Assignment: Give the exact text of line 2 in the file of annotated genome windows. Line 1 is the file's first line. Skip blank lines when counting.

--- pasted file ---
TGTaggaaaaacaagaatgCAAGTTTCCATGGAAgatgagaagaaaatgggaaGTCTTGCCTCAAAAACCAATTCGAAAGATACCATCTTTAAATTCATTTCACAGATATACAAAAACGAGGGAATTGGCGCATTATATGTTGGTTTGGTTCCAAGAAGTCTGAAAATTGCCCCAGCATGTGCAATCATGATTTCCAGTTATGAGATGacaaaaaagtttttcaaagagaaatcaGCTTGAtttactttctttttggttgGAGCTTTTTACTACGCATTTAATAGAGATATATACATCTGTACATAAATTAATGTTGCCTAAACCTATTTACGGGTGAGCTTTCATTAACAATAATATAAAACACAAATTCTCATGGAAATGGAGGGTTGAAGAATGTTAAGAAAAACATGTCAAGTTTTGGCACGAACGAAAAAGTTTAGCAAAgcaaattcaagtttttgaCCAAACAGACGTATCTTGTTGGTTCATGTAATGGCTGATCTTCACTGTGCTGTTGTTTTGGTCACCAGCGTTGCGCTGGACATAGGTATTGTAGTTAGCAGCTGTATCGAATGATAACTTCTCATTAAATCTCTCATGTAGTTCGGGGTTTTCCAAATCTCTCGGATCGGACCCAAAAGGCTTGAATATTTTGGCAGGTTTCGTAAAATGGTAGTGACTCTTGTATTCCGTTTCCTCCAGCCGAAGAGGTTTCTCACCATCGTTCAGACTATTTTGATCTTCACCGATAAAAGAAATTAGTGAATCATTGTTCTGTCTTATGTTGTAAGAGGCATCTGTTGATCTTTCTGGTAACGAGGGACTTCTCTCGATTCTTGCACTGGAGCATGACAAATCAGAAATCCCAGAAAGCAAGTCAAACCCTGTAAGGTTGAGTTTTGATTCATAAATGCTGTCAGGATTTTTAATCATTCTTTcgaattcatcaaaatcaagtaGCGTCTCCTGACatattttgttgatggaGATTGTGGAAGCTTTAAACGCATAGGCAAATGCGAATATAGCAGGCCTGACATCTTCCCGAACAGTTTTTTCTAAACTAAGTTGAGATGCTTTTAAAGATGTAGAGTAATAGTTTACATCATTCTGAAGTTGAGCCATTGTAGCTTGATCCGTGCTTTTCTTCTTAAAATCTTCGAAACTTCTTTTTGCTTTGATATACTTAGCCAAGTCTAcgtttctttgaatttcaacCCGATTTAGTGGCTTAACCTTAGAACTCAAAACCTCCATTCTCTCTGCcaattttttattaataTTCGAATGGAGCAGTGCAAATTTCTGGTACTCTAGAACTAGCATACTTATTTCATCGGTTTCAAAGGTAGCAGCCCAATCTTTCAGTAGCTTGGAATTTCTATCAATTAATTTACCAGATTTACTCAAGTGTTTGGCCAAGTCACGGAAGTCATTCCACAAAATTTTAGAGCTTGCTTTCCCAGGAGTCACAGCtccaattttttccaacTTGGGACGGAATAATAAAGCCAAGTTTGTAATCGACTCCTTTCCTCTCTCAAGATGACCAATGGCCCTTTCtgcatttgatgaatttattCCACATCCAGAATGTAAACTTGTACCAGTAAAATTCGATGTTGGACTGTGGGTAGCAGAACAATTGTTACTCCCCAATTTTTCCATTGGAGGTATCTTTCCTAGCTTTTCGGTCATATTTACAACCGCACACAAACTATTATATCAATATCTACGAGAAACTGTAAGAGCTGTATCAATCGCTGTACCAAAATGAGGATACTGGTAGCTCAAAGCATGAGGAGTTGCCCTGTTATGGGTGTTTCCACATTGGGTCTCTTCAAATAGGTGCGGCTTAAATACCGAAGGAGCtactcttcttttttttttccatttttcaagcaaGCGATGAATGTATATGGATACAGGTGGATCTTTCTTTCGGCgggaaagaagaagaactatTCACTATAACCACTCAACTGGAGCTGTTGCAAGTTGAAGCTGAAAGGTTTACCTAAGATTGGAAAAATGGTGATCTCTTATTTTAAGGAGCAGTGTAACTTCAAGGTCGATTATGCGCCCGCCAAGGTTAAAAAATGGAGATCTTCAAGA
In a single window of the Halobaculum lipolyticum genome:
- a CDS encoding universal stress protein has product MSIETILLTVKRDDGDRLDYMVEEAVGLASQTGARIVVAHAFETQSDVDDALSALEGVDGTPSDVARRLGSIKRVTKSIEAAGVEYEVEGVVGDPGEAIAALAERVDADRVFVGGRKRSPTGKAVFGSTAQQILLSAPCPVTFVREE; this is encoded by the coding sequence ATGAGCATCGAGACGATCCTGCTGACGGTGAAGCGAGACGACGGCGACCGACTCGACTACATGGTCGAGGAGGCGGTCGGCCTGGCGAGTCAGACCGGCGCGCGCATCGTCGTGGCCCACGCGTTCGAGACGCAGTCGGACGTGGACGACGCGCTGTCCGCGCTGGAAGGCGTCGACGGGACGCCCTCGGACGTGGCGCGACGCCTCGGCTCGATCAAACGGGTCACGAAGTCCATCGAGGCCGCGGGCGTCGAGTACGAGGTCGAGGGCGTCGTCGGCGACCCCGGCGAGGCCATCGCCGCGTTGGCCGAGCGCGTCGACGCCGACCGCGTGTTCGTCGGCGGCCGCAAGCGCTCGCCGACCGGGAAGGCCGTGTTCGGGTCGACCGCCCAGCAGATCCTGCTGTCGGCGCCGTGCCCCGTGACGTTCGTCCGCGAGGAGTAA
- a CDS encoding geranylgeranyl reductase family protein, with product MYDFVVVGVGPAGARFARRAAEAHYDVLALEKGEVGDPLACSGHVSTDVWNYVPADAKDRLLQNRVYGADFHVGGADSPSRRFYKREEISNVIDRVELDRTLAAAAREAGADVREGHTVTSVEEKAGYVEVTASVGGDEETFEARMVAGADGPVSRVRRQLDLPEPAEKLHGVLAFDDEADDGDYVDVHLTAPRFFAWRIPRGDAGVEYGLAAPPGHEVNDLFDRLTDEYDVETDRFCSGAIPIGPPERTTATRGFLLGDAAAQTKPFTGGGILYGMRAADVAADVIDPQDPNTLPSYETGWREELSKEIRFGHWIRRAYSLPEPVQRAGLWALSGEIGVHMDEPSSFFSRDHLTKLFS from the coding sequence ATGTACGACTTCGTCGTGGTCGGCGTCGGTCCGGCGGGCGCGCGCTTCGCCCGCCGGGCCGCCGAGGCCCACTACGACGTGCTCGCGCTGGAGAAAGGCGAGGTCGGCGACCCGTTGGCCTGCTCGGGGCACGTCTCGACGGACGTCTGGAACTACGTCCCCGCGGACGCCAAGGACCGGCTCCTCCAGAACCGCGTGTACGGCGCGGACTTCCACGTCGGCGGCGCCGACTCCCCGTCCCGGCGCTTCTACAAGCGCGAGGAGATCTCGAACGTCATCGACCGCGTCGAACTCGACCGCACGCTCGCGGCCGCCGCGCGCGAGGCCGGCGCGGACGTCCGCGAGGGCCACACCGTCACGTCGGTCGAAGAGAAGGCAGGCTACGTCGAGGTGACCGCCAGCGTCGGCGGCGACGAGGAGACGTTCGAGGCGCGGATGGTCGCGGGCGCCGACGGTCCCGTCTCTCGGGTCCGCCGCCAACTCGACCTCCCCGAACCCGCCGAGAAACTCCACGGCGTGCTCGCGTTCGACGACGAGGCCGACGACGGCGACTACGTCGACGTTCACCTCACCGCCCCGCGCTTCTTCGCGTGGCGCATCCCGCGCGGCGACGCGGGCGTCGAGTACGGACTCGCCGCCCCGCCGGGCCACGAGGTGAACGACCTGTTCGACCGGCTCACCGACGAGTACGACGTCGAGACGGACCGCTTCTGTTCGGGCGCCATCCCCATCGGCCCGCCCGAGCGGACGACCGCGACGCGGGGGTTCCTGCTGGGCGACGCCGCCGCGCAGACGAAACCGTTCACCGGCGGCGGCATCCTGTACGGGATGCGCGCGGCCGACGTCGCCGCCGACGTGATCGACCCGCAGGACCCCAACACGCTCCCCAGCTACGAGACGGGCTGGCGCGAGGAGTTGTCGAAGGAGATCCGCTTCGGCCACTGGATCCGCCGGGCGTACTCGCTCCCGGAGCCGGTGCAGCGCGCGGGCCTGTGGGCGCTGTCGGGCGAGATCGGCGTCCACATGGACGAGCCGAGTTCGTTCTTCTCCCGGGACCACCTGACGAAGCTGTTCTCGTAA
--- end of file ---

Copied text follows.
In a single window of the Halobaculum lipolyticum genome: